Restaurants in Shanghai adding dramatic flourishes to their dining experiences is nothing especially new - we have Paul Pairet's immersive, spectacular Ultraviolet restaurant
for one - but Anthologia puts the theatrical front and centre of their restaurant. The new Japanese spot, from the same people behind Sushi Oyama
and Kappo Yu
and located inside the Xingfu Li development that hosts Pie Society
, Gathering Clouds
and Lazie, hosts diners for a set kaiseki
menu at 7pm each night in a space that features three tiers of banked seating pointed toward a stage area.
Here, the robed, face-painted chef Bulizo and his team lead the diners/audience through an course menu that they'll be changing every couple of months. It's a fresh, fun approach to dining in the city, at least for those who can't afford to go to UV, with plenty of Japanese quirkiness thrown in. On our visit, one course was introduced through a rap, another was presented by masked waitresses with kites tied to their backs that kicked up into the air as they criss-crossed the restaurant floor, and part way through the meal chef Bulizo appeared for a spot of ceremonial flower arranging amid a sea of dry ice.
The whole meal is played out in front of a backdrop of a large video screen that wraps its way around one wall, with each course accompanied by its own visuals. The screens show trippy visuals (we were given a toy kaleidoscope with which to view them at one point), short films about Japanese fishermen and new media art project-like moving images of chef Bulizo meditating while various ingredients fly past him.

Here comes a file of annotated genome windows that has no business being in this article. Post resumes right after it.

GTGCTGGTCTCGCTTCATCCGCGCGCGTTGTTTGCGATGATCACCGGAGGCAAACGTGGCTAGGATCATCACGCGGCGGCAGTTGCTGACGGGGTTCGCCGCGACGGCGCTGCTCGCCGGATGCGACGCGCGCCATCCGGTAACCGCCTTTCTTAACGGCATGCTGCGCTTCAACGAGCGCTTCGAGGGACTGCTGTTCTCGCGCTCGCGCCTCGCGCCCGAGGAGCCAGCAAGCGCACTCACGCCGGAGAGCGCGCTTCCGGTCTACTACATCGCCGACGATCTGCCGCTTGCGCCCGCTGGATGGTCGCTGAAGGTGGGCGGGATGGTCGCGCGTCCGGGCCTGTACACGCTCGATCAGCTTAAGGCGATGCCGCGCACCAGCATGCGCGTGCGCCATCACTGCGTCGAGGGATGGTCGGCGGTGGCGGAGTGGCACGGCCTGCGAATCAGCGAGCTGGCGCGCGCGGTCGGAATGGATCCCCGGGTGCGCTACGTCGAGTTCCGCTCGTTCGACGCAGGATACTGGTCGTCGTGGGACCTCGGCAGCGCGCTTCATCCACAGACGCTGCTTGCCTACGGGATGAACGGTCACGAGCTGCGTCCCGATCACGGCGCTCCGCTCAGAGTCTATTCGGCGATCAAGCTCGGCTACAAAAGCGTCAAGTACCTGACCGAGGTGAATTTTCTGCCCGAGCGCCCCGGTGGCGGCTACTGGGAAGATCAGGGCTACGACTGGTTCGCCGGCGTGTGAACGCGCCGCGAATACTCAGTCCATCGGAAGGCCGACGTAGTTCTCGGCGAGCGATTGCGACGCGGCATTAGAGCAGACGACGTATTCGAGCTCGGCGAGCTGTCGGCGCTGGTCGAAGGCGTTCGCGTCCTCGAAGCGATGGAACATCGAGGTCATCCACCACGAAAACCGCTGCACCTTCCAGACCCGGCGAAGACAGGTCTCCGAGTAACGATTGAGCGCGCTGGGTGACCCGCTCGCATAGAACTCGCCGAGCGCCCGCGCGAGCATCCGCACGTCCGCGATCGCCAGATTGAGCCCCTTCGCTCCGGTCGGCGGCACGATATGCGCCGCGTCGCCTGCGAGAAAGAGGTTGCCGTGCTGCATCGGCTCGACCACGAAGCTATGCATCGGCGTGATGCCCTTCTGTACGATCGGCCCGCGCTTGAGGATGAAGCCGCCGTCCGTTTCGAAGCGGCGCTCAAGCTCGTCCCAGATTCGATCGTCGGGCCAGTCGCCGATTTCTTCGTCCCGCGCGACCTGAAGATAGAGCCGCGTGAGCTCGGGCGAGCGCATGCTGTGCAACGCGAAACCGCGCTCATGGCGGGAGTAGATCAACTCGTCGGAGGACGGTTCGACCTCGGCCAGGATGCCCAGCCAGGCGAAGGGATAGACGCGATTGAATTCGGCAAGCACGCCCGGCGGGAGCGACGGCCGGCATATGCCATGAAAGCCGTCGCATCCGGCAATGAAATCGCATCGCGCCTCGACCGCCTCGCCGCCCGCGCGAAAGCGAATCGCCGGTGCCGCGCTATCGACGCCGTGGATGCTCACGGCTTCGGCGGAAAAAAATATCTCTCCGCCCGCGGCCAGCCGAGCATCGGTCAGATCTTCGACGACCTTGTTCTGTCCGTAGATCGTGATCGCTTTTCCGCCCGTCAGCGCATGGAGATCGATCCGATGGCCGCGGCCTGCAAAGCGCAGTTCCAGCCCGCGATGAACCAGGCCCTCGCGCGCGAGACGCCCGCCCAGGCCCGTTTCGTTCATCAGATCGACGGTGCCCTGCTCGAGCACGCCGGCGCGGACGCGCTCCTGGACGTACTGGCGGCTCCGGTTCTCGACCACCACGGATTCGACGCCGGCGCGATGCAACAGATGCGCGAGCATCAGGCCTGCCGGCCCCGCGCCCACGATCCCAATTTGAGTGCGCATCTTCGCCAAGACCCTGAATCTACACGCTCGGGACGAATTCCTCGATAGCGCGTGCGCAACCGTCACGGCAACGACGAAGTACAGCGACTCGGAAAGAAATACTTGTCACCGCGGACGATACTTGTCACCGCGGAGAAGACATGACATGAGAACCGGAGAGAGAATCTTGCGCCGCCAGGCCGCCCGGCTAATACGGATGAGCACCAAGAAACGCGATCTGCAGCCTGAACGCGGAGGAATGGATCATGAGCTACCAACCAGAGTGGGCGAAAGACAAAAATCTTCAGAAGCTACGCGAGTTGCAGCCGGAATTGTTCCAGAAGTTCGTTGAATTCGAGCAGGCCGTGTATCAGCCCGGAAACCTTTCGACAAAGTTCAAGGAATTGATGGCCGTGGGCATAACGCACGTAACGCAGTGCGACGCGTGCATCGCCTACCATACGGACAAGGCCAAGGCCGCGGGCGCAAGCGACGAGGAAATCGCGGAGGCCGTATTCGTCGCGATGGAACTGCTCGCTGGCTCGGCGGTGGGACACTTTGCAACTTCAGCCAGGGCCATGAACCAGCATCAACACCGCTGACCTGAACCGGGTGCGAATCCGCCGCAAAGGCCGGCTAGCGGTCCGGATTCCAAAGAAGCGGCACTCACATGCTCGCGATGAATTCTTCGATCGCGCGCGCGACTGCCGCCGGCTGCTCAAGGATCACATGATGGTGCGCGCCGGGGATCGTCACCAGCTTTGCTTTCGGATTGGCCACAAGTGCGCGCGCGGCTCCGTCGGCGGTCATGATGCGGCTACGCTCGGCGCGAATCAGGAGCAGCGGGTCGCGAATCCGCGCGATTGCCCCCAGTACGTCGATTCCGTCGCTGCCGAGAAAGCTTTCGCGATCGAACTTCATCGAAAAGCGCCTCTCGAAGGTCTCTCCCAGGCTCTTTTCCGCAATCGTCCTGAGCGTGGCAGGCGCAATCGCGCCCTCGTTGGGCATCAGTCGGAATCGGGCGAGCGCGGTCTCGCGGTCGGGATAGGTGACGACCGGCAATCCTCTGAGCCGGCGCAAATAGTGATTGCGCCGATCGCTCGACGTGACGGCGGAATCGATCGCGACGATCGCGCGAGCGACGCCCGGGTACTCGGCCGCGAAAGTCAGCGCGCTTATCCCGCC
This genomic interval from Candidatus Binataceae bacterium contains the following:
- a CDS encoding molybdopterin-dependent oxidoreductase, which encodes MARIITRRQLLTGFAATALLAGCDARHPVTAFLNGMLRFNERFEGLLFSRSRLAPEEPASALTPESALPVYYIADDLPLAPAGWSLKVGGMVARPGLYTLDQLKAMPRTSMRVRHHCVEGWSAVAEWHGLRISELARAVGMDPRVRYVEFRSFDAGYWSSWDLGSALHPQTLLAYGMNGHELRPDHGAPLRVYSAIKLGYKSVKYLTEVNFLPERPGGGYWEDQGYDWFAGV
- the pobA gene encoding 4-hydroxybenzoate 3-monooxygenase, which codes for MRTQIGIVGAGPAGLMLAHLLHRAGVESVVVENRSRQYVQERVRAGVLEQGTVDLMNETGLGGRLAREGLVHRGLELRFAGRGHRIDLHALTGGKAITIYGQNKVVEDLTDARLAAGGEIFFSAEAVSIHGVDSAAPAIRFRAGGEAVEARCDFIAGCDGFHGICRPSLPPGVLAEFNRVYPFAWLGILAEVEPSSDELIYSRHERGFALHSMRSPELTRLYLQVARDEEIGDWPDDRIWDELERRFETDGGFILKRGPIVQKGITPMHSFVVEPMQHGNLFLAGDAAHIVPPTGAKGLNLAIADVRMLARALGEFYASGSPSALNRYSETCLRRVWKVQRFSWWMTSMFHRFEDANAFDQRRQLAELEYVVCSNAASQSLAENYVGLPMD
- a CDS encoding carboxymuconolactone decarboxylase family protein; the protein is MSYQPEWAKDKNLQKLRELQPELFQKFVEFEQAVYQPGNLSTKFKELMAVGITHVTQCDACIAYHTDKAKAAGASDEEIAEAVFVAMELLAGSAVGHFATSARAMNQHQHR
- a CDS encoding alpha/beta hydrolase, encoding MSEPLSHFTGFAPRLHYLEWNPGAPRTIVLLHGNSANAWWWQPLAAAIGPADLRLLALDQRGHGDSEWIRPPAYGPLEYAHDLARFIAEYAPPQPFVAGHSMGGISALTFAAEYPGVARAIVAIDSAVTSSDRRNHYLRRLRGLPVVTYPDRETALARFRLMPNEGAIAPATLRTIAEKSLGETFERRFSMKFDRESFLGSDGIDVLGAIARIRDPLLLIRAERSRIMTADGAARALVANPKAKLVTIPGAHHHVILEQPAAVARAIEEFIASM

There's plenty of novelty value to Anthologia, but what will keep people coming back - in addition to the rotating menu - is not just the refreshing experience, but the quality of the food. The cooking here is not merely an afterthought, as it can sometimes be with such ambitious concepts.
On our visit, highlights included a wonderfully fresh sashimi platter of (sword cut) tuna, yellow tail, squid and sea urchin, delectable spring gratin with Spanish red shrimp and miso foie gras and a wagyu sakura cutlet in sukiyaki sauce and accompanied by a fluffy egg mousse (eaten while a bull fighting video played to the strains of Metallica's 'Enter Sandman').
Throughout the meal, the cooking is precise and the flavours beautifully balanced, while playful touches - such as asking diners to add a small packet of popping candy and petals to the opening shellfish, sprout and sansyo leaf miso salad - enhance the dishes without seeming merely gimmicky or overly fussy.
If you want a straight-up top-class Japanese dining experience, Shanghai doesn't lack for options, but if you're after quality food and an original experience, Anthologia delivers on both fronts.
By Jake Newby